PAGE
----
The Teaching of Jesus Concerning the Kingdom of God and the Church (11)


Having reached the end of our discussion we may now endeavor briefly to formulate the important principles embodied in our Lord’s teaching on the Kingdom of God and the Church. They are the following:
In the first place, the kingdom-conception involves the historic unity of Jesus’ work with the Old Testament work of God. These two constitute one body of supernatural revelation and redemption.
Secondly, the doctrine of the kingdom stands for the principle that the Christian religion is not a mere matter of subjective ideas or experiences, but is related to a great system of objective, supernatural facts and transactions. The kingdom means the renewal of the world through the introduction of supernatural forces.
Thirdly, the kingdom-idea is the clearest expression of the principle that in the sphere of objective reality, as well as in the sphere of human consciousness, everything is subservient to the glory of God. In this respect the kingdom is the most profoundly religious of all biblical conceptions.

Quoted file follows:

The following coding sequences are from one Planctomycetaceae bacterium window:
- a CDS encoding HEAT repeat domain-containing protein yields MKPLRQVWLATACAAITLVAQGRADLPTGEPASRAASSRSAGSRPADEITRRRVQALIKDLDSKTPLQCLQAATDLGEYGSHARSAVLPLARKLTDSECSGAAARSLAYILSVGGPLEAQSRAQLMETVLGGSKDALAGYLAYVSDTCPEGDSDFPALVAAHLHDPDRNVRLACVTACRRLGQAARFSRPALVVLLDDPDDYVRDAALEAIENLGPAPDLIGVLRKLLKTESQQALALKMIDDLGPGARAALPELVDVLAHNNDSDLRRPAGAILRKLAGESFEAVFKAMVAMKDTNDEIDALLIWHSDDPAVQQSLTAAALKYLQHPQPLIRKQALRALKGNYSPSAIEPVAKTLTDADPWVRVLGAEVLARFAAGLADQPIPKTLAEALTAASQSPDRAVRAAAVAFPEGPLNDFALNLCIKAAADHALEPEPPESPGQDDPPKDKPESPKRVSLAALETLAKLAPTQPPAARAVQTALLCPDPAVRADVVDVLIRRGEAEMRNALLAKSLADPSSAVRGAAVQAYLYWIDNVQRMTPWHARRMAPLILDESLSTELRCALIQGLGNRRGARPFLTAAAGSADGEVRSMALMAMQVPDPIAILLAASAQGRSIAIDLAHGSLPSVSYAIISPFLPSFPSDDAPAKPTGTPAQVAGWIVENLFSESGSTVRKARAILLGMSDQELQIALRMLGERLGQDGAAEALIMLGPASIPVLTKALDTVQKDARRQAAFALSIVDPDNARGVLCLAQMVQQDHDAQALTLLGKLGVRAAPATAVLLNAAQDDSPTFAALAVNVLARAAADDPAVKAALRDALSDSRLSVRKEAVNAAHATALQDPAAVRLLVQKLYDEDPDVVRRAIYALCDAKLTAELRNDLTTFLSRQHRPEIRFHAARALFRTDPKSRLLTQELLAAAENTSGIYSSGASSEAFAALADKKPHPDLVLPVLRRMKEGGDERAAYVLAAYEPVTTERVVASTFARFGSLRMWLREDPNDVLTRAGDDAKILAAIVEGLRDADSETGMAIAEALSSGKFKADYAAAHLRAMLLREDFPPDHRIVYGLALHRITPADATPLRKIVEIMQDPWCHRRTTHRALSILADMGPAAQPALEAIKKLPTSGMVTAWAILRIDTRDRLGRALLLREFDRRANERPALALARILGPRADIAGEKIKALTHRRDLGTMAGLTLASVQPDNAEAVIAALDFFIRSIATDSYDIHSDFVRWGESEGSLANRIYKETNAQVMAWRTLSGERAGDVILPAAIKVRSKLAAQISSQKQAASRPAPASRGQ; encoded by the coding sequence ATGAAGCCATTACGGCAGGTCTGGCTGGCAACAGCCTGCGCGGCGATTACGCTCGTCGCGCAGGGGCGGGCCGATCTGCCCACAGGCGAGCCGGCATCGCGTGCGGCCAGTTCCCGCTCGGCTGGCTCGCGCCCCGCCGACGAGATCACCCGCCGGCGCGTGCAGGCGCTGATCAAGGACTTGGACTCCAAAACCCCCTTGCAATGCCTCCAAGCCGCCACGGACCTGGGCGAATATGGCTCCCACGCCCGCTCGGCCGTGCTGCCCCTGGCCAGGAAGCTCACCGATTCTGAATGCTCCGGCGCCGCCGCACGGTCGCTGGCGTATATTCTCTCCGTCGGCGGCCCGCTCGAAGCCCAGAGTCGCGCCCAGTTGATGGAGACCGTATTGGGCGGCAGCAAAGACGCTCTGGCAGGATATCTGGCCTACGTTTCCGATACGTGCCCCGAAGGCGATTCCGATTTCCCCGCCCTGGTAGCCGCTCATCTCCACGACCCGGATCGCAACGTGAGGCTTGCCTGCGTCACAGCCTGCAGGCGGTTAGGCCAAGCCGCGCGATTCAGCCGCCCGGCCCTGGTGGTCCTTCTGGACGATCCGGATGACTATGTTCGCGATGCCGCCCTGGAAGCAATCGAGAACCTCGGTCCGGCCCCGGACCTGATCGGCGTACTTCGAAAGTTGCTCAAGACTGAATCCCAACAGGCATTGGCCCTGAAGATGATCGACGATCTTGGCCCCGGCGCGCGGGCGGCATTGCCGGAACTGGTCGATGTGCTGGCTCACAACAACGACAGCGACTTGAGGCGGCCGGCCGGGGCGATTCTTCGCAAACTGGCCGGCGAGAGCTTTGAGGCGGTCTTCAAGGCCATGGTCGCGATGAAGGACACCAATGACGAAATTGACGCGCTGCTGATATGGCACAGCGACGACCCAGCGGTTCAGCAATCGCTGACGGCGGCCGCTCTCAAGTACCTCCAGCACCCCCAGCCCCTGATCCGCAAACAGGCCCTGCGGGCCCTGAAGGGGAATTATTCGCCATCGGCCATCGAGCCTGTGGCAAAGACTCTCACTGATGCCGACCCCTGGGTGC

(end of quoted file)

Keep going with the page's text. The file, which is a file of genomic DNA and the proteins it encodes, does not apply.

Fourthly, the message of the kingdom imparts to Christianity, as Jesus proclaims it, the professed character of a religion of salvation, and of salvation not primarily by man’s own efforts but by the power and grace of God. The kingdom represents the specifically evangelical element in our Lord’s teaching. The same principle finds subjective expression in his teaching on faith.
Fifthly, Jesus’ doctrine of the kingdom as both inward and outward, coming first in the heart of man and afterwards in the external world, upholds the primacy of the spiritual and ethical over the physical. The invisible world of the inner religious life, the righteousness of the disposition, the sonship of God are in it made supreme, the essence of the kingdom, the ultimate realities to which everything else is subordinate. The inherently ethical character of the kingdom finds subjective expression in the demand for repentance.
Sixthly, that form which the kingdom assumes in the church shows it to be inseparably associated with the person and work of Jesus himself.  The religion of the kingdom is a religion in which there is not only a place but in which the central place is for the Savior. The church form of the kingdom rightly bears the name of Christianity, because in it on Christ everything depends.
Finally, the thought of the kingdom of God implies the subjection of the entire range of human life in all its forms and spheres to the ends of religion. The kingdom reminds us of the absoluteness, the pervasiveness, the unrestricted dominion, which of right belong to all true religion. It proclaims that religion, and religion alone, can act as the supreme unifying, centralizing factor in the life of man, as that which binds all together and perfects all by leading it to its final goal in the service of God.


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